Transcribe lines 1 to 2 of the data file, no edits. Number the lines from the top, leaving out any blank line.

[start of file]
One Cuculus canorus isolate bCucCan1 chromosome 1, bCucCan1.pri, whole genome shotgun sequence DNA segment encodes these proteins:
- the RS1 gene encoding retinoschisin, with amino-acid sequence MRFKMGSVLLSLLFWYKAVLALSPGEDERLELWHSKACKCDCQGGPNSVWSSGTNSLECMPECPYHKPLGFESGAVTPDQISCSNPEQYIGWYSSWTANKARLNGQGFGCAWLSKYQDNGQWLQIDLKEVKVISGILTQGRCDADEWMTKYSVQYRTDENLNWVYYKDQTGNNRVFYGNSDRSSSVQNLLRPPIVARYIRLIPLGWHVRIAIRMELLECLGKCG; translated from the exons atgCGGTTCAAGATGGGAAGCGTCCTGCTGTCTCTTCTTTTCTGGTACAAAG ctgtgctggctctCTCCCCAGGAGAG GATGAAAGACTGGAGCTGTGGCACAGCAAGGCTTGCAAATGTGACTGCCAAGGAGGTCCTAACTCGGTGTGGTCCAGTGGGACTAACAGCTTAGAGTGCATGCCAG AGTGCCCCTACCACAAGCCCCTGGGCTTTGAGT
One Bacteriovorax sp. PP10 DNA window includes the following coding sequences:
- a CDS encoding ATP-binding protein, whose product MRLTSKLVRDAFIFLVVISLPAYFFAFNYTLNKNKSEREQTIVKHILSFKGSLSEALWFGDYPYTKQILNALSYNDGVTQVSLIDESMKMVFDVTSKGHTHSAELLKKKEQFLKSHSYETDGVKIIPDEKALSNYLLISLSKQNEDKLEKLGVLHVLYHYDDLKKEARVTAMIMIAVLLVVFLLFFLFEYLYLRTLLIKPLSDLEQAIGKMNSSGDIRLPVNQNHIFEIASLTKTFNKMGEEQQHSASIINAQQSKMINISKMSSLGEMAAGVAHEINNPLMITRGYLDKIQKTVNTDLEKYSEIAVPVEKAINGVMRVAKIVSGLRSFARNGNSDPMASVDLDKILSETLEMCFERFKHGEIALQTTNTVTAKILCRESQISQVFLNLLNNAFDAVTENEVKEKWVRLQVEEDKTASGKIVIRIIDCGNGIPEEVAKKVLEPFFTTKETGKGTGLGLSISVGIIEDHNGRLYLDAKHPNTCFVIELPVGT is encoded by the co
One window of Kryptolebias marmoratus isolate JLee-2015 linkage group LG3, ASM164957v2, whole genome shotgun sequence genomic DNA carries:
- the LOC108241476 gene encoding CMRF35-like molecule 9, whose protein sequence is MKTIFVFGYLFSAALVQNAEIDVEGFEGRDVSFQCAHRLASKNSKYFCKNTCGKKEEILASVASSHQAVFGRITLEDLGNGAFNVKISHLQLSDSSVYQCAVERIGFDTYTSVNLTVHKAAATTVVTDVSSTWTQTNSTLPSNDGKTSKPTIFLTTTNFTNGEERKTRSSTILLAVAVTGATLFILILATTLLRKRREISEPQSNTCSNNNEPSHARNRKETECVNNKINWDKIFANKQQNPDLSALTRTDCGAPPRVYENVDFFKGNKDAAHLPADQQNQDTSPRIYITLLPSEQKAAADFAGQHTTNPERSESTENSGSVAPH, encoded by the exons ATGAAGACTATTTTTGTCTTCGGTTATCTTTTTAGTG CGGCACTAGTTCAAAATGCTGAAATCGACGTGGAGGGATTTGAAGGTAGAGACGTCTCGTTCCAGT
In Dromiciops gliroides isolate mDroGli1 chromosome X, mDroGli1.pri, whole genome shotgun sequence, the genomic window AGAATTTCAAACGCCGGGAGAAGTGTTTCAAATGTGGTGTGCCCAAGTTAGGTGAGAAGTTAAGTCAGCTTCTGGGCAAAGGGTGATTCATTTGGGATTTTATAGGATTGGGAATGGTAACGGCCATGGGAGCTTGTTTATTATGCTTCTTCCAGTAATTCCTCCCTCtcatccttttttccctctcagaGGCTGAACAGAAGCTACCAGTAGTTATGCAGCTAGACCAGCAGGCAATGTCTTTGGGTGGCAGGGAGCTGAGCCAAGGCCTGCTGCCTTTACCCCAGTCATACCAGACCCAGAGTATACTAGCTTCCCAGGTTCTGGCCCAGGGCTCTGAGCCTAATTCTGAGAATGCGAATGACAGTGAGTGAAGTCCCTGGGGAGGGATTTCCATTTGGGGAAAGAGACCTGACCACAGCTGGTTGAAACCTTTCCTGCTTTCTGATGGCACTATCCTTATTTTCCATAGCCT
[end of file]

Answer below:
One Cuculus canorus isolate bCucCan1 chromosome 1, bCucCan1.pri, whole genome shotgun sequence DNA segment encodes these proteins:
- the RS1 gene encoding retinoschisin, with amino-acid sequence MRFKMGSVLLSLLFWYKAVLALSPGEDERLELWHSKACKCDCQGGPNSVWSSGTNSLECMPECPYHKPLGFESGAVTPDQISCSNPEQYIGWYSSWTANKARLNGQGFGCAWLSKYQDNGQWLQIDLKEVKVISGILTQGRCDADEWMTKYSVQYRTDENLNWVYYKDQTGNNRVFYGNSDRSSSVQNLLRPPIVARYIRLIPLGWHVRIAIRMELLECLGKCG; translated from the exons atgCGGTTCAAGATGGGAAGCGTCCTGCTGTCTCTTCTTTTCTGGTACAAAG ctgtgctggctctCTCCCCAGGAGAG GATGAAAGACTGGAGCTGTGGCACAGCAAGGCTTGCAAATGTGACTGCCAAGGAGGTCCTAACTCGGTGTGGTCCAGTGGGACTAACAGCTTAGAGTGCATGCCAG AGTGCCCCTACCACAAGCCCCTGGGCTTTGAGT